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Thinking Outside of the Box: The Potential of 3D Printing in Veterinary Medicine | OMICS International
ISSN: 2157-7579
Journal of Veterinary Science & Technology

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Thinking Outside of the Box: The Potential of 3D Printing in Veterinary Medicine

Deidre M Quinn-Gorham1* and Javed Khan M2

1Educational Programs and Instructional Technology, Tuskegee University College of Veterinary Medicine, Tuskegee University, USA

2Department of Aerospace Science Engineering, Room 325, General Daniel “Chappie” James, Center, 1200 W. Montgomery Rd., Tuskegee University, Tuskegee, AL 36088, USA

*Corresponding Author:
Deidre M Quinn-Gorham
Coordinator of Educational Programs and Instructional Technology
Tuskegee University College of Veterinary Medicine
Pathobiology, Rosenwald Building Room 310
College of Veterinary Medicine
1200 West Montgomery Road, Tuskegee University
Tuskegee, Alabama 360882, USA
Tel: +13347244678
E-mail: [email protected]

Received date: June 22, 2016; Accepted date: July 14, 2016; Published date: July 18, 2016

Citation: Quinn-Gorham DM, Khan JM (2016) Thinking Outside of the Box: The Potential of 3D Printing in Veterinary Medicine. J Vet Sci Technol 7: 360. doi:10.4172/2157-7579.1000360

Copyright: © 2016 Quinn-Gorham DM, et al. This is an open-access article distributed under the terms of the Creative Commons Attribution License, which permits unrestricted use, distribution, and reproduction in any medium, provided the original author and source are credited.

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The purpose of this project was to gain a better perspective of how 3D printing technology works by getting a first-hand look at this process and then strategize ways that this technology can potentially be used in veterinary medicine. A metal orthopedic plate and a humerus from a dog were obtained from the Veterinary Teaching Hospital at Tuskegee University College of Veterinary Medicine. A 3D Computer Aided Design (CAD) model of the metal orthopedic plate was made and printed using a plastic Polylactic Acid (PLA) filament. 3D CAD models of the metal plate and the humerus were also generated using a 3D Laser Scanning process. Using the CAD images from laser scanning, the metal plate was printed using aluminum material and the humerus was printed using nylon material. The 3D printed objects were very accurate in comparison to the original objects. In conclusion, this project demonstrated the value and potential in having the technology to duplicate anatomical structures and surgical instruments, which can lead to a variety of useful and unique applications in the academic and clinical realm of veterinary medicine.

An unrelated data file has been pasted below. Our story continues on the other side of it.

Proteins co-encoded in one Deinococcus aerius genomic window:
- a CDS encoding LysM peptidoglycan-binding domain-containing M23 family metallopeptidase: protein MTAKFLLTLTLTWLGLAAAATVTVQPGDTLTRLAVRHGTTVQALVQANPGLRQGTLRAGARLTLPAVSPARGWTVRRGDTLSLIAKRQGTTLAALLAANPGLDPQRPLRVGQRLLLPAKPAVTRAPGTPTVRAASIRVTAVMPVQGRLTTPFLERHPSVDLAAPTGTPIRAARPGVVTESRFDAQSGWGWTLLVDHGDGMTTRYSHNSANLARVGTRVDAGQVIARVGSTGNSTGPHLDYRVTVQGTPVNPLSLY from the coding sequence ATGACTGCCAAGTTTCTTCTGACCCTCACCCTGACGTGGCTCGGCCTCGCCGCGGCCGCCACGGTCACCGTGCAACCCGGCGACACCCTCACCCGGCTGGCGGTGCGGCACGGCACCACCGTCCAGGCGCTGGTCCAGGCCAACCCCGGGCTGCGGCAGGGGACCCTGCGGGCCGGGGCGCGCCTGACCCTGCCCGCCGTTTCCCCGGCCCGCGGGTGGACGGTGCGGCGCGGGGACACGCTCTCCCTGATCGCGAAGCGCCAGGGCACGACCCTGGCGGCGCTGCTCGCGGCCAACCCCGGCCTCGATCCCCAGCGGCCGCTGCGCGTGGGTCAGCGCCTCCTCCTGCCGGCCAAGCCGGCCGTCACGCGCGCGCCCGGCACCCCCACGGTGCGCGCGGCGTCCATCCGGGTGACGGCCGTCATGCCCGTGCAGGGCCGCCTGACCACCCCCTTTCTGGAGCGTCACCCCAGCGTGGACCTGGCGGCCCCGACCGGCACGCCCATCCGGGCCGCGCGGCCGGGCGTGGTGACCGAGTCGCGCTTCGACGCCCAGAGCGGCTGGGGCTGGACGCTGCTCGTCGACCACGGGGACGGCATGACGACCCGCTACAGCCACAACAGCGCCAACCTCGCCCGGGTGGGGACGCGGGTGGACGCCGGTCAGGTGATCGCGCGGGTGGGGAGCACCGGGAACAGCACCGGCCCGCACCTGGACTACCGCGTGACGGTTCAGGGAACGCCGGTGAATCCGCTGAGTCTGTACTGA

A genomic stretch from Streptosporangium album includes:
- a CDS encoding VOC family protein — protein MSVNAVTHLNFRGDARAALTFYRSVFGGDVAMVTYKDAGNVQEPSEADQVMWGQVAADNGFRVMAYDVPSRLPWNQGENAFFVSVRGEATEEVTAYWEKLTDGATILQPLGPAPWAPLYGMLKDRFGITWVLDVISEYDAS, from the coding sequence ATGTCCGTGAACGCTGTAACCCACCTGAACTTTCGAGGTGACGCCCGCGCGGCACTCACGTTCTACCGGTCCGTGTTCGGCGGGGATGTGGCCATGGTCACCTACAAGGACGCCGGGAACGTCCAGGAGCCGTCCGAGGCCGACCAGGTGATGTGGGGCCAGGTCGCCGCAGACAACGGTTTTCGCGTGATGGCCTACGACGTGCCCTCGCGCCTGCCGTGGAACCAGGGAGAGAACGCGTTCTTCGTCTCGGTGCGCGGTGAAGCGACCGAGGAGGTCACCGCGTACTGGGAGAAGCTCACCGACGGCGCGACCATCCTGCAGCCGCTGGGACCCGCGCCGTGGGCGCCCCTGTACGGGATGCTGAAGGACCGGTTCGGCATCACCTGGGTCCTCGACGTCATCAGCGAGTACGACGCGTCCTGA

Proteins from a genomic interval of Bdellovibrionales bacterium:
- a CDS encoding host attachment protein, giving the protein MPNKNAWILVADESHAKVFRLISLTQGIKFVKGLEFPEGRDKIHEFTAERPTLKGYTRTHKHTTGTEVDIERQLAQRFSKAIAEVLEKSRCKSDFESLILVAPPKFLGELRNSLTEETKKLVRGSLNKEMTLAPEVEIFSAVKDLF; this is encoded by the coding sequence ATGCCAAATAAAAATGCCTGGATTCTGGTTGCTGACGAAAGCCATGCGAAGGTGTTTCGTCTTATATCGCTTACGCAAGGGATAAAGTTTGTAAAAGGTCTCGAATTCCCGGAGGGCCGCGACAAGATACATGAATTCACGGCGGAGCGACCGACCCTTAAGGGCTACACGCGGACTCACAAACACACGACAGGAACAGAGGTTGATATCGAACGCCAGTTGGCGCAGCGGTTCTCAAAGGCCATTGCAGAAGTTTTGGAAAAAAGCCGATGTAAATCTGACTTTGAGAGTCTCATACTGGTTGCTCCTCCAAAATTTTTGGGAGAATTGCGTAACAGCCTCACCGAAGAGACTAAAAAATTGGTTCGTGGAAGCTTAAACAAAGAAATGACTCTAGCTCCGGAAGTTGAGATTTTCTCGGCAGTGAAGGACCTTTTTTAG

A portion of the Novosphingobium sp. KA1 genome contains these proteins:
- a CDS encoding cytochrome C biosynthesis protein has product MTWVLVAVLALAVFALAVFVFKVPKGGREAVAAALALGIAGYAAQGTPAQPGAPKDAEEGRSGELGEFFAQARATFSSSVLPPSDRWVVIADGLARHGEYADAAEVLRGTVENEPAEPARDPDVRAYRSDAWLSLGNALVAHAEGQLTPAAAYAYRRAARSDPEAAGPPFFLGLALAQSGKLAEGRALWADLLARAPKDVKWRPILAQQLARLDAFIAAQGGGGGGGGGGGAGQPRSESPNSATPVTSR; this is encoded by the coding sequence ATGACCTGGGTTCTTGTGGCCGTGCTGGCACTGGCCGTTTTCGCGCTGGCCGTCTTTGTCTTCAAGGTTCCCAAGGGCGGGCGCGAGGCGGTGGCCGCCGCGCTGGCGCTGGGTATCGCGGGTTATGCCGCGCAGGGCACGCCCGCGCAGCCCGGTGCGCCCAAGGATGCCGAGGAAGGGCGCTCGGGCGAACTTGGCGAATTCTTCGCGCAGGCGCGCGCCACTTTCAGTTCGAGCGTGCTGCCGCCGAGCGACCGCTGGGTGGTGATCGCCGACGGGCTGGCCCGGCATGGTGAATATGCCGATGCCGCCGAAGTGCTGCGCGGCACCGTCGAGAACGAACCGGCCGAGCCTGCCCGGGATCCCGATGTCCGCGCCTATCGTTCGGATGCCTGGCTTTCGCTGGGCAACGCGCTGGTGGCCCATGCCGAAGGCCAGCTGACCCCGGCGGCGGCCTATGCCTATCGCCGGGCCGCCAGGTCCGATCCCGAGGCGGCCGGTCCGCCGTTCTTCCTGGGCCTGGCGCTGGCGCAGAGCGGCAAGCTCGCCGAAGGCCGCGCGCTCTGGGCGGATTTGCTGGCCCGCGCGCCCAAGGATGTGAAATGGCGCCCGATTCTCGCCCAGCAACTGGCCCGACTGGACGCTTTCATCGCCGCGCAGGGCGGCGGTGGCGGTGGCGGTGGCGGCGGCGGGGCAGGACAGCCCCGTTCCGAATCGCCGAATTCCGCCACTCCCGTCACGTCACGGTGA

3D printing veterinary medicine; 3D laser scanning dog bone; 3D CAD model veterinary medicine


From food to cars, prosthetics and dental implants, architectural and fashion designs, 3D printing is revolutionizing the use of technology. When used in combination with 3D printing techniques, 3D laser scanning makes it possible to scan a human subject and print out a life-sized replica or a small figurine in an array of materials and colors that bear an accurate likeness to the individual [1,2].

3D printing has been around since the 1980s and was mostly used by large companies and organizations such as the military for prototyping. Since the advancement of 3D printing technology over the years, it is now available to the general public sector as well [3]. 3D printing has found multiple uses and applications, and there are various ways that this scientific advancement can be utilized in veterinary medicine.

What is 3D Printing and How does it Work?

The mechanics of 3D printing can be challenging to understand. A digital 3D image of an object is created with 3D Computer Aided Design (CAD) modeling software and saved in a file format that is compatible with a 3D printer. Similar to printing from an inkjet printer connected to a desktop computer, when the user selects the print button, information from the 3D CAD image file is sent to the printer, and the printer uses the digital image as a template. The 3D printer, in lieu of using ink, uses a material that is combined with a form of heat and/or a binding substance and prints out the first layer of the 3D model’s pattern in a liquid or powdered form.